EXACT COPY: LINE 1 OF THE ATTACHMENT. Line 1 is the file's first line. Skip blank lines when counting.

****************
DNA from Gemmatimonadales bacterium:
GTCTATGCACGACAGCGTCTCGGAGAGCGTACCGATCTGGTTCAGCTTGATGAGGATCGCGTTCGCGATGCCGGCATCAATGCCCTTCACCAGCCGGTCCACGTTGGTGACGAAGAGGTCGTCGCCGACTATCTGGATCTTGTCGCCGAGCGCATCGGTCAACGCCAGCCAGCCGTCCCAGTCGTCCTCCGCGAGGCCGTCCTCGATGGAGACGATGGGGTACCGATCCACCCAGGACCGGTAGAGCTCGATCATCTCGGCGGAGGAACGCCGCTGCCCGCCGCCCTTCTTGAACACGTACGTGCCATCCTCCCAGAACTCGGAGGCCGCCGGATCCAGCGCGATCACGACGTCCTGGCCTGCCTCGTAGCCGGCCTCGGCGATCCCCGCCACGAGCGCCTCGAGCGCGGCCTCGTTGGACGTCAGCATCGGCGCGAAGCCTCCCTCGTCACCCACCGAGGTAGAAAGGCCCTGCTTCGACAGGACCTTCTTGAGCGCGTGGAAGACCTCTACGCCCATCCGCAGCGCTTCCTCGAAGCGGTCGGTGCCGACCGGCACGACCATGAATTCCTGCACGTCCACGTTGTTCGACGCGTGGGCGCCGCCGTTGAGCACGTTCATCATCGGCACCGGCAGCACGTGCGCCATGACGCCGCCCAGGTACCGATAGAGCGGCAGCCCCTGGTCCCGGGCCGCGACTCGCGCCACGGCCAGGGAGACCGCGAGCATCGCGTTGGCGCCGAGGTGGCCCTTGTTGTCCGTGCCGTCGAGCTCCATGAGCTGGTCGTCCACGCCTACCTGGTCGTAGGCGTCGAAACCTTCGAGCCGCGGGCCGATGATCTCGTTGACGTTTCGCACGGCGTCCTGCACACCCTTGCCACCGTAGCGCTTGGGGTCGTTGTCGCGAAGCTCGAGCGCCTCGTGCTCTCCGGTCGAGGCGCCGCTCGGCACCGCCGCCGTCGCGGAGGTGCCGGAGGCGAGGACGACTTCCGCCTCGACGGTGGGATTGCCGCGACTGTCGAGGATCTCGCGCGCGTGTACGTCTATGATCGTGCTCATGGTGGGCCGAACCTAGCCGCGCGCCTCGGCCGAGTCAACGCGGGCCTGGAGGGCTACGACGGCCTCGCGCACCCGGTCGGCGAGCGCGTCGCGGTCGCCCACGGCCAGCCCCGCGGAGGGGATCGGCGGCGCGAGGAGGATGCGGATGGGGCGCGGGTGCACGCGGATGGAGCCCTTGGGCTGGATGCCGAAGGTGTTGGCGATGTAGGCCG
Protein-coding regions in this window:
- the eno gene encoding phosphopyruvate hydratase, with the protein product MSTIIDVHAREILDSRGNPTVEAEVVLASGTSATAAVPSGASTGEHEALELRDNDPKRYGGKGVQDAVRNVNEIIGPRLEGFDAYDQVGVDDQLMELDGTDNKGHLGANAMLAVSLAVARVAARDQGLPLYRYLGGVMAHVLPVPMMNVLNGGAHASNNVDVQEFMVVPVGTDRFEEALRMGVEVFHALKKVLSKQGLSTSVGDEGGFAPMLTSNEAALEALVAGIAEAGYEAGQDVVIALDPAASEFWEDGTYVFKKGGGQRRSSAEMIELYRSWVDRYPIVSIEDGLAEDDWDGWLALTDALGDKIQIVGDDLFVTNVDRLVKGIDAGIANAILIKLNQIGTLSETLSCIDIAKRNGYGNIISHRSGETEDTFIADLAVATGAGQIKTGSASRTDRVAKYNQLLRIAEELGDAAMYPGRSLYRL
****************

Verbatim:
DNA from Gemmatimonadales bacterium: